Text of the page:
My job, anyone’s job, in life, is to try to go through the world with compassion and love. That’s what I continually strive to do. I try to give people the benefit of the doubt (sometimes to a fault). I try to honor who people are and give them space to be themselves (Which should not be confused with accepting them into my inner, or even outer circle. I can honor you from afar.) I try to not let anyone walk all over me. And I’m trying to not let anyone tell me who I am. I am not perfect at it. Hell, I’m probably not that good at it.
But I am trying.
Notes from the Road
Part Ten: Tempe
I didn’t post from Dallas or from my lay off week in Los Angeles. Ryan was with me for the first week in Dallas and Monty and my stepmom were there for the second. Los Angeles was a blur of Disneyland, seeing friends, and getting food poisoning.
Sometimes I wish I were blogging under a pseudonym. There’s a lot I feel restricted from writing because of respecting the privacy of family and friends. Not that any of my friends read my blog. But, that’s okay. Also, sometimes I’d like to write about super sensitive thoughts that I know would be hurtful to put out into the world, even though we’re all adults and can agree that sometimes we think “shitty” things about people we love. Or sometimes we want to throw loved ones off a roof, but we can’t publicly admit that because the next week, when they “fall” off a roof, we’ll be the first suspect. But come on, who among us hasn’t fantasized in great detail about staring deep into the eyes of those we love the most while we watch the life drain from their face?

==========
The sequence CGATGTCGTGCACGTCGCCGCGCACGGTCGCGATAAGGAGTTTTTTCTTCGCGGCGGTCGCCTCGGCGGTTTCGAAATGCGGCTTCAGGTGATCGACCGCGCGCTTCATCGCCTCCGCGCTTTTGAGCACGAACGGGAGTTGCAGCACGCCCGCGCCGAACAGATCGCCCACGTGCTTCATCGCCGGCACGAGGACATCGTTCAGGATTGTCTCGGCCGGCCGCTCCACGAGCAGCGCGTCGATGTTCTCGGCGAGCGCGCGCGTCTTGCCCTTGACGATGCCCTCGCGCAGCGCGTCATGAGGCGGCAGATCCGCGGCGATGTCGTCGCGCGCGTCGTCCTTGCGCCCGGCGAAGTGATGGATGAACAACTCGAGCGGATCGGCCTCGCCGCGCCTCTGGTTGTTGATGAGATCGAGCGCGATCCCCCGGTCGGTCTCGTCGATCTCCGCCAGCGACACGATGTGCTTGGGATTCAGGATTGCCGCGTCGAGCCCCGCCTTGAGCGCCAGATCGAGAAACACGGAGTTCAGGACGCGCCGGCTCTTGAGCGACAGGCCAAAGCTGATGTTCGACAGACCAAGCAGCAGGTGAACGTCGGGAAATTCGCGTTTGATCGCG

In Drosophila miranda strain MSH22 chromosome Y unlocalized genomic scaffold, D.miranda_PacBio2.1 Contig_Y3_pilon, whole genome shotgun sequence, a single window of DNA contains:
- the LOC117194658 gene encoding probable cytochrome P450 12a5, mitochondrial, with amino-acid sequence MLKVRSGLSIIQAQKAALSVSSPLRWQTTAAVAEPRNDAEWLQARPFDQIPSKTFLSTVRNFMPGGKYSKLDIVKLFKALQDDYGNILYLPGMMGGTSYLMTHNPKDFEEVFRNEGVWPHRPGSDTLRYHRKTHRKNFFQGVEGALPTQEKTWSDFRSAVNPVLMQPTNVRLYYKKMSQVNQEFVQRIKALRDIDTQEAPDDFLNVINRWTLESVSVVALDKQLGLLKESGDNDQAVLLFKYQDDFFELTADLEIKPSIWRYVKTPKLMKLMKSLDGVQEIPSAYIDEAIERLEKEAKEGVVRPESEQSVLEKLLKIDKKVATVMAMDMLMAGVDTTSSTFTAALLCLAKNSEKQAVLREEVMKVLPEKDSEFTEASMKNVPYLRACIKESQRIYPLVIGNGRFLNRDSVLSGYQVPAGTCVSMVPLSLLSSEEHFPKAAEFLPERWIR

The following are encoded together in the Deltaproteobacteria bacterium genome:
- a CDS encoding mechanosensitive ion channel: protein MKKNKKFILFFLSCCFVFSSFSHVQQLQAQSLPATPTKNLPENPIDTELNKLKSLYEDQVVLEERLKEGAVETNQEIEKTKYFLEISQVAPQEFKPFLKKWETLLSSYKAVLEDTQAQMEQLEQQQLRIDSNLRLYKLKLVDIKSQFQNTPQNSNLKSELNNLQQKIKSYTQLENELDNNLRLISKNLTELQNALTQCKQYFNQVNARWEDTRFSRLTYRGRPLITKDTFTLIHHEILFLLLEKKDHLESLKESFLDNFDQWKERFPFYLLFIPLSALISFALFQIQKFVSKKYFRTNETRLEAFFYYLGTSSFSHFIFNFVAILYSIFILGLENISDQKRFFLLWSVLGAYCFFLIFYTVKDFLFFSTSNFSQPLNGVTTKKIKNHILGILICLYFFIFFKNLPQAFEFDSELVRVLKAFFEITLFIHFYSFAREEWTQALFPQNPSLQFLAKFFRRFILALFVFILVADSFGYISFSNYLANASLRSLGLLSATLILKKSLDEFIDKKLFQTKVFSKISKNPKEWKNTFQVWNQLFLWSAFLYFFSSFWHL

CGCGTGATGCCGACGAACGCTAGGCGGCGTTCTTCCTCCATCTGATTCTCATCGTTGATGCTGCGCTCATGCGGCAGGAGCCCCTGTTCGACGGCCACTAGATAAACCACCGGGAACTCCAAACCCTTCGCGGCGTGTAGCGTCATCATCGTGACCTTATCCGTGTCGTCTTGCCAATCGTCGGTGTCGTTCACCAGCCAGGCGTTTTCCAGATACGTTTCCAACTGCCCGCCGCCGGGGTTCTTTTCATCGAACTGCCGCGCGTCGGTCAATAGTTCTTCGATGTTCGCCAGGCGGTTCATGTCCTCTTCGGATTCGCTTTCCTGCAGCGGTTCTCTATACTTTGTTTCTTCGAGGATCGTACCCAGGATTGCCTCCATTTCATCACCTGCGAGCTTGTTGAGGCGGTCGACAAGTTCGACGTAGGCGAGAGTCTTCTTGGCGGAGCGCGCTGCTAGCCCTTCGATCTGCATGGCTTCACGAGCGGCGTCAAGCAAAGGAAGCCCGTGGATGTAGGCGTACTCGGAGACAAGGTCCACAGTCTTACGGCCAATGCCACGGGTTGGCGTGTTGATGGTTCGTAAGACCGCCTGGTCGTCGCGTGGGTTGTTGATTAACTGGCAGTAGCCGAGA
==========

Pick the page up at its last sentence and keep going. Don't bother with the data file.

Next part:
Am I right?!
ON A TOTALLY DIFFERENT SUBJECT: